Penn State Soccer

Why freshman Kate Wiesner could be the next ‘big-time player’ for Penn State women’s soccer

The list of players who have suited up for Erica Dambach during her 13 years at the helm of Penn State’s women’s soccer program is impressive.

There have been 33 All-Americans, 18 Big Ten Players of the Year and now several members of the United States Women’s National Team — all of whom would likely be considered “big-time players.”

But on a chilly Friday night in front of the second-largest crowd in Jeffrey Field history, a new “big-time player” burst on to the scene for the Nittany Lions — freshman defender Kate Wiesner.

Wiesner scored the only goal, and the first of her career, in No. 6 Penn State’s 2-1 opening day loss to No. 3 Stanford and showed her mettle early on.

Even though the Monrovia, California, native is on a team laden with upperclassmen and prominent scorers and battle-tested players, Dambach isn’t surprised it was Weisner who rose to the occasion on opening night.

“Kate Wiesner is a world-class player and she’s going to show it throughout her four years here,” Dambach said. “She’s going to be a big-time player in this program.”

Dambach started two other freshmen in addition to Wiesner in midfielders Payton Linnehan and Cori Dyke, and they too quickly earned their keep.

“These freshmen have been around the block — they’ve played in huge games and huge environments like this,” Dambach said. “It’s a big ask and we threw them in there and they did an unbelievable job tonight.”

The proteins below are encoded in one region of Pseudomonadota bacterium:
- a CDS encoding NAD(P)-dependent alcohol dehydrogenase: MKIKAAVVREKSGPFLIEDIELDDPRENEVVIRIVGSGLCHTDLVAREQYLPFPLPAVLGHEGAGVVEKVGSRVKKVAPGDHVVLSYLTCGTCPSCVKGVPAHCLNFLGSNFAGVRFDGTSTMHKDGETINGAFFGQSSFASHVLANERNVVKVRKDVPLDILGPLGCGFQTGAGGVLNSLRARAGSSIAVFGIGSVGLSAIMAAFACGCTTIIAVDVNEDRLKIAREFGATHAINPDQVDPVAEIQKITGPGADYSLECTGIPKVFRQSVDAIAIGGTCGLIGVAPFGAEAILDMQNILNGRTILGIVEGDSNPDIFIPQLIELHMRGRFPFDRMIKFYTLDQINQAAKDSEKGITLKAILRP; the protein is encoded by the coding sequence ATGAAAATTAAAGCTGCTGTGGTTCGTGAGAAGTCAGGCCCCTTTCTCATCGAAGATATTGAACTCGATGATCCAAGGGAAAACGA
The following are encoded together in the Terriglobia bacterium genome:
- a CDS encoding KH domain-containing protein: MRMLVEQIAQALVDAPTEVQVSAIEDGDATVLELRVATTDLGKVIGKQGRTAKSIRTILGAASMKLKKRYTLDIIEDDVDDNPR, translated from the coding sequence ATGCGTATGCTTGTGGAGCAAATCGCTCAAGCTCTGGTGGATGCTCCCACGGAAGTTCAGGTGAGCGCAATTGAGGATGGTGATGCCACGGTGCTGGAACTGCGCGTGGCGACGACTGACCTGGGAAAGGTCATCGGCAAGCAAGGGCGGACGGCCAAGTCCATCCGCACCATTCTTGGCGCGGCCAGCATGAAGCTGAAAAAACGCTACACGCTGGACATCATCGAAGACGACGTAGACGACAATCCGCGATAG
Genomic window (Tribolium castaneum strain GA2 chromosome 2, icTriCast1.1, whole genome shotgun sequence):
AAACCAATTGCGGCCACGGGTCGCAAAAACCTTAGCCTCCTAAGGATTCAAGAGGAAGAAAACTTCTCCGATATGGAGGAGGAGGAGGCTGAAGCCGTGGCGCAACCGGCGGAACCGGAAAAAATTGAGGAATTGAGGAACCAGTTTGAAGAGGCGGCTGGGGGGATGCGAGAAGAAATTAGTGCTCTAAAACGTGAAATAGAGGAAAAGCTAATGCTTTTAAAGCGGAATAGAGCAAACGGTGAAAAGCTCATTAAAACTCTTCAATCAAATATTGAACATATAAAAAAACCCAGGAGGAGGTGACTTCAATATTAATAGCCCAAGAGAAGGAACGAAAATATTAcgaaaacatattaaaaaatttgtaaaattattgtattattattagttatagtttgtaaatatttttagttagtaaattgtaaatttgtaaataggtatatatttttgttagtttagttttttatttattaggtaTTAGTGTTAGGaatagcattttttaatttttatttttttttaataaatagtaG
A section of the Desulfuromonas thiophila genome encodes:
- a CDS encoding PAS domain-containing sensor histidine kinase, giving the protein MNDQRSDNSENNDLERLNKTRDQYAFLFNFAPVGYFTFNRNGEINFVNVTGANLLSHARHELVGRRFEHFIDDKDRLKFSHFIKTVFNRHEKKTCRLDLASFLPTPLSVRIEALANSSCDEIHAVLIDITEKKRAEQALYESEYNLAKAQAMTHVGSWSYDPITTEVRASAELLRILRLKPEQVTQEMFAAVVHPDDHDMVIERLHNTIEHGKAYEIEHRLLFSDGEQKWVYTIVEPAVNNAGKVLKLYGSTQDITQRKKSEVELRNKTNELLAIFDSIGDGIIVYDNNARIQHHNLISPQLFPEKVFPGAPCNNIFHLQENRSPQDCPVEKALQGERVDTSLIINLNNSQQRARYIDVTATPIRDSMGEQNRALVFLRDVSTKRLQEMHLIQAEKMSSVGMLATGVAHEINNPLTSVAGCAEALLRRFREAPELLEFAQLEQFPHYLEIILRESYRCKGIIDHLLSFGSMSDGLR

If Dambach has indeed cultivated “big-time” players during her tenure at Penn State, then she’s done so on one of the preeminent big-time stages in college soccer.

Jeffrey Field has played host to countless regular season and Big Ten tournament games and has gone through several incarnations, but Dambach’s teams have always remained among the best in college soccer.

Still, up until Friday night, all but one of those teams and one of those games drew as big a crowd as the Nittany Lions’ did on the opening night of Dambach’s 13th season when 5,283 turned out.

To Dambach and Wiesner, that was evident early on, but it’s that subsequent electricity and atmosphere that they both revel.

“I had goosebumps when this game started. This place was rocking and this was the place to be tonight in college soccer,” Dambach said. “I think anybody at this game tonight would agree with me, that it’s the best place to play college soccer.”

To Wiesner though, the energy, the fan support and the bright lights were all a part of something more symbolic — the storied history of women’s soccer at Penn State, which includes 18 Big Ten titles and one NCAA title.

Sure, Wiesner felt what are probably standard opening day jitters for a freshman starting in their first game for a historic program. But it was because of that history that the support system was in place to provide for such an invigorating atmosphere and quickly dispel those nerves

“First time out here, (I was) definitely a little bit nervous, but my teammates were there helping me and supporting me. I leaned on them and they helped me get through it for sure,” Wiesner said. “The atmosphere was amazing. Jeffrey Field is one of if not the best places to play college soccer. They gave us the energy going out there to go out and do our best.”

It’s clear Kate Wiesner left an early impression on the seasoned vet Dambach, but through just one collegiate game, it was Dambach’s impact that permeated throughout and it’s what Wiesner said is a driving force for her.

“It means everything. Penn State is a historic program, there’s a lot of history here,” Wiesner said. “Coach Dambach has built just an incredible program and it’s such an honor to put on this jersey and play on Jeffrey Field.”

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